La Jolla Bee Lady cautiously buzzing


Ten years ago, colony collapse disorder threatened honeybee populations worldwide. Beekeepers suddenly discovered 30 percent of their hives mysteriously bee-less. Alarm bells went off.

While most people view bees as a picnic nuisance, these stinging insects are actually vital to what’s in the picnic basket. According to the Natural Resource Defense Council, they are the pollinators for about one of every three bites of food we eat. Losing them would stoke a nutritional crisis in which only wind-pollinated plants — such as corn, wheat and oats — survive. In addition, more than $14 billion in agricultural revenue would vanish.

Today, honeybee populations are still declining at an unacceptable rate, but that rate is declining. The U.S. Department of Agriculture reported that the number of commercial colonies increased 3 percent in 2017, while honeybee deaths due to colony collapse disorder decreased by 27 percent in the first quarter of the year over the same period last year.

Diane Busch (aka the Bee Lady of La Jolla) reports that this slight improvement is echoed in her local colonies. She has 17 scattered in gardens across Clairemont, Point Loma, Rancho Santa Fe and Solana Beach — most in private backyards owned by gardeners who want the pollination to grow their fruits and veggies larger. (Busch splits the honey she collects with them.)

“They’re doing well,” Busch told the Light at a press conference organized by the UC San Diego chapter of the California Public Interest Research Group (CALPIRG) to shine light on the bees’ continuing plight. (When Busch arrived, she was swarmed by students like a queen by workers, grilled on everything from how to remove mites from bees and how to remove a hive from a wall. The answers: powdered sugar and carefully.)

“I don’t want people to be frightened of the future,” Busch told the 24 UCSD students. “On the other hand, you sometimes have to thump people on the head and say, ‘Look, you have to be aware.’ ”

CALPIRG actually staged its press conference to highlight all the food that wouldn’t be on the Thanksgiving table without bees. (Basically, say goodbye to cranberry sauce, green beans, carrots and pie fillings from pumpkin to apple.) “If they go, we’re going to end up paying $10 for an apple,” Busch added.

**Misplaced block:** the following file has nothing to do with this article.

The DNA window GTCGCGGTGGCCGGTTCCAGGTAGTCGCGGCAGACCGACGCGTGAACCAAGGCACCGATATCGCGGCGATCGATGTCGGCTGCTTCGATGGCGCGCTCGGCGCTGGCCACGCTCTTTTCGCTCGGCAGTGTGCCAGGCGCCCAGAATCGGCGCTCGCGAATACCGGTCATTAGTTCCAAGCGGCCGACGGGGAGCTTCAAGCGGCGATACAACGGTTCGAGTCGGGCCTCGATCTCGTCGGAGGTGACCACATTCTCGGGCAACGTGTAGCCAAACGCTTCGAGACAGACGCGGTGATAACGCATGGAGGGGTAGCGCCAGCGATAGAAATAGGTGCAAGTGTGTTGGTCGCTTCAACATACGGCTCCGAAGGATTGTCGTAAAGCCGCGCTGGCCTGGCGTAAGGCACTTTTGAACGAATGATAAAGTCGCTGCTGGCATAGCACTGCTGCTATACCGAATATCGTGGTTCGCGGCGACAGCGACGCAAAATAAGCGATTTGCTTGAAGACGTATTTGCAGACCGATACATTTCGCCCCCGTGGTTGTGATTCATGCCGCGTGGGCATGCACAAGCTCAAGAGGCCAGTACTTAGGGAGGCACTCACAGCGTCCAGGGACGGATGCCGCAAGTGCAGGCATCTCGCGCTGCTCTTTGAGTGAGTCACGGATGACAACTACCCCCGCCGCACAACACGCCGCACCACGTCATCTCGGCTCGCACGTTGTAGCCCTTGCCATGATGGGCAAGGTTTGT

Colony collapse disorder is thought to be a complex tangle of problems including mites, viruses, predators, malnutrition, genetics, loss of habitat and climate change. (Recently, it was also discovered that diesel fumes reduce bee foraging efficiency by disturbing chemicals in their brains.) Busch places most of the blame on pesticide use by farmers.

“Bees have a lot of natural diseases and pests to deal with anyway — but to throw on pesticides, it’s like a double-whammy,” she said. “When I open up a hive and they’re gone, or I have bees that come home and die in front of a hive, I know they’ve gone somewhere where someone has sprayed.”

The infiltration of killer bees into San Diego is another issue. “They’re nasty,” Busch said. “I’ve opened up a hive where the queen’s been inseminated with good bees and she’s also got some really bad hombres, so she starts laying these bad eggs and it’s like night and day. Your veil’s covered, your suit’s covered. It’s a scary thing.”

San Diego has a local beekeeping society, Busch said, that is currently strategizing ways to dilute the African gene in local killer bees. This involves inseminating the queens in a controlled environment, killing the bad queen and replacing her with a good queen to milk down the Africanized gene. “But, you know,” Busch said, “nature always has a way of adapting.”

According to Busch, the San Diego Beekeeping Society has 700 members and a Meetup group that draws 50-75 people to Balboa Park every second Monday evening of the month. Most are gravely concerned about the future of honeybees, while Busch says she’s become more cautiously optimistic.

“You know what?” Busch said, “Bees have been around since before the dinosaurs. They came right after the flowers came, so they probably are the oldest living insects. I think they’ll survive. It’s just that we’ve been known to really screw things up.”

Saving honeybees globally can only be done locally:

1. Plant more bee-friendly flowers. “Succulents are great,” Busch says, “but they don’t bloom on a regular basis like coreopsis or something that puts out a lot of pollen and nectar.”

2. Don’t spray insecticide for other pests. If you must, keep it as natural as possible, such as concentrated orange oil.

3. Don’t bother with organic honey. “There is no such thing,” Busch says, because that would imply that a 10-mile radius around the hives consists only of organic plants and “no outside substances such as an overturned Coke on a picnic table.” (Whatever a bee ingests goes into its honey, which is essentially its vomit.)

4. Know your beekeeper. “If you know that he or she is not adding antibiotics, pesticides or miticides to their honey, then that is the next-best thing.”

5. Mow your lawn less, and leave a weed patch. “It’s healthy for pollinators like the bumblebees to nest in,” Busch says.